What Home Inspectors Look For

Home inspectors thoroughly examine homes from top to bottom, but some of the things they really pride themselves in finding may surprise you.

When you’re shopping for a house, making a careful decision about which place you’ll call your own can be a difficult one. Fortunately, home inspection professionals are there to help you along the way. Their job is to look at your potential home from top to the bottom as a neutral expert and note all the things that might be of interest to buyers.

“In many states (such as Texas) there is a defined standards of practice the inspectors must follow,” Casey Callais, owner of Constructiva Realty Inspections in Austin, Texas, says. “According to the SOPs, a cracked tile is just as important to document as a leaking roof.”

Buyers Get the Full Picture From Home Inspectors

When it comes to home inspections, everything is important and nothing is off-limits, but the reports are divided up in a way that helps potential homebuyers and current homeowners see the big issues at a glance. Realtors can tell you that certain items seem to pop out more readily for their home buyers due to how the reports are organized.

“In my experience, the top things home inspectors look for during a home inspection are how well the home’s systems are operating (HVAC, hot water heater, furnace and major appliances), structural/foundation issues, roof damage, electrical and plumbing. Windows, doors and proper insulation are also items a home inspector will review,” says Realtor Kisha Barnes, who works at Realty ONE Group Performance in Upper Marlboro, Maryland.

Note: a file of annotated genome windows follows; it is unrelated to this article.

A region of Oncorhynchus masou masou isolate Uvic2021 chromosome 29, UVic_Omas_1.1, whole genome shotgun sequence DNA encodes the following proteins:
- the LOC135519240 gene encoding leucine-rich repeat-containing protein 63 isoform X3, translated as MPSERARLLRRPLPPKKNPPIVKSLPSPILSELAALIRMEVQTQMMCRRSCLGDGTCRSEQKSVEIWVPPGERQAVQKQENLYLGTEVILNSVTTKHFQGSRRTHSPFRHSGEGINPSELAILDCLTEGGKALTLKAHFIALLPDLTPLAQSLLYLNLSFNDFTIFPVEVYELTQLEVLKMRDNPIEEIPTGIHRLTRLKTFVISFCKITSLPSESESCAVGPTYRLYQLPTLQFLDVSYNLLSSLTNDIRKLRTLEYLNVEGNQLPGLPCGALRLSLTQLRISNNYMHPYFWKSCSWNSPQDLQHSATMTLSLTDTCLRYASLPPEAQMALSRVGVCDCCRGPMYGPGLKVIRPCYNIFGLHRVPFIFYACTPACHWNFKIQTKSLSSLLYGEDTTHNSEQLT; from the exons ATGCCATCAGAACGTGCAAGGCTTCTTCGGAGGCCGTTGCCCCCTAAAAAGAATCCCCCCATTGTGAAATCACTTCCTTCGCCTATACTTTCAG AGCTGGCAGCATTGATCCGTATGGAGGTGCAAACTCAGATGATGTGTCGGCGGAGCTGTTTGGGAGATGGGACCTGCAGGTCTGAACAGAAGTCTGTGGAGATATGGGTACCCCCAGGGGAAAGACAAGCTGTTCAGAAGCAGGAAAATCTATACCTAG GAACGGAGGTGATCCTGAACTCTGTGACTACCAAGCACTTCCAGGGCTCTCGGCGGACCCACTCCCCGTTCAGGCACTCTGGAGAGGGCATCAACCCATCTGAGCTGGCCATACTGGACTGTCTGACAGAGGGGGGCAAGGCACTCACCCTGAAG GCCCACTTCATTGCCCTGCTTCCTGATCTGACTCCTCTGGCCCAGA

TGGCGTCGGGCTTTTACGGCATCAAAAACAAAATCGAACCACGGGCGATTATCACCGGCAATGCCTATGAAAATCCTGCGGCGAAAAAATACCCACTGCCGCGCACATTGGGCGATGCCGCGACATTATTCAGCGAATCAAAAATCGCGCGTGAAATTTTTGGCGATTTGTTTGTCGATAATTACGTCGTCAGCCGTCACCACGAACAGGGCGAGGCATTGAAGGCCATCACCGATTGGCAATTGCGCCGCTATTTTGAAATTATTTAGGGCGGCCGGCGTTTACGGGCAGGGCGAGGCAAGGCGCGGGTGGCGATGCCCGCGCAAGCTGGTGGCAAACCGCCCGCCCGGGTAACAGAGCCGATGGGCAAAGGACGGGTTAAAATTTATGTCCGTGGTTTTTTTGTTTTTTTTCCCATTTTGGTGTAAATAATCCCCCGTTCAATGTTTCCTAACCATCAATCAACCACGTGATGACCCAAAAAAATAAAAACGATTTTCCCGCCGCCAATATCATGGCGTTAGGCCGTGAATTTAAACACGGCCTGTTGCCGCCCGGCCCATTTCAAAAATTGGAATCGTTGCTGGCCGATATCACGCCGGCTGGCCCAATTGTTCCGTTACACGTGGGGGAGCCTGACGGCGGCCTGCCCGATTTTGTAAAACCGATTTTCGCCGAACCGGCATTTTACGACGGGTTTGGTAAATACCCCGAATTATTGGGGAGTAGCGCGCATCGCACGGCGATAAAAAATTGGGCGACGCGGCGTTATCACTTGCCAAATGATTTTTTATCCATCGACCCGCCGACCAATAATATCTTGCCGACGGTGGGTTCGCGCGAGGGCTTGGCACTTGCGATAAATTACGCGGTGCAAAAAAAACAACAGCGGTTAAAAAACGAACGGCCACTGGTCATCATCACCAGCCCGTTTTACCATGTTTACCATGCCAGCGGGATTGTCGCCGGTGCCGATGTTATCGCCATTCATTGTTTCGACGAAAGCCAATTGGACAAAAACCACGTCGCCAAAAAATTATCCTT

Some Things Home Inspectors Find Might Surprise You

Of course, home inspectors look at the big stuff but you might be shocked at the smaller things they’re watching out for on your behalf. For example, you might never realize there’s a thing wrong with a repair not done up to code that still seems to be working.

“We call them ‘Uncle Bob’ repairs,’” Eric Mohlenhoff, licensed home inspector and founder of Remedy Inspections LLC in Rockaway, New Jersey, says.

“These are haphazardly completed repairs/renovations to plumbing, electrical, structure, etc. that the homeowner had their trusted ‘Uncle Bob’ do because he said he knows how to fix homes and can save them money. The problem with these types of issues is they aren’t usually just one small thing, it winds up being years of poorly made repairs and ‘renovations’ all over the home that were all completed incorrectly and not according to modern building standards,'” he adds.

These types of problems can wind up costing thousands of dollars to repair correctly and add up quickly, especially when they start to multiply all over the home, Mohlenhoff says.

One inspector’s Uncle Bob, though, is another’s favorite challenge to uncover. Your home inspector is always looking for things that aren’t what they seem.

“Every inspection is like an Easter egg hunt,” Callais says.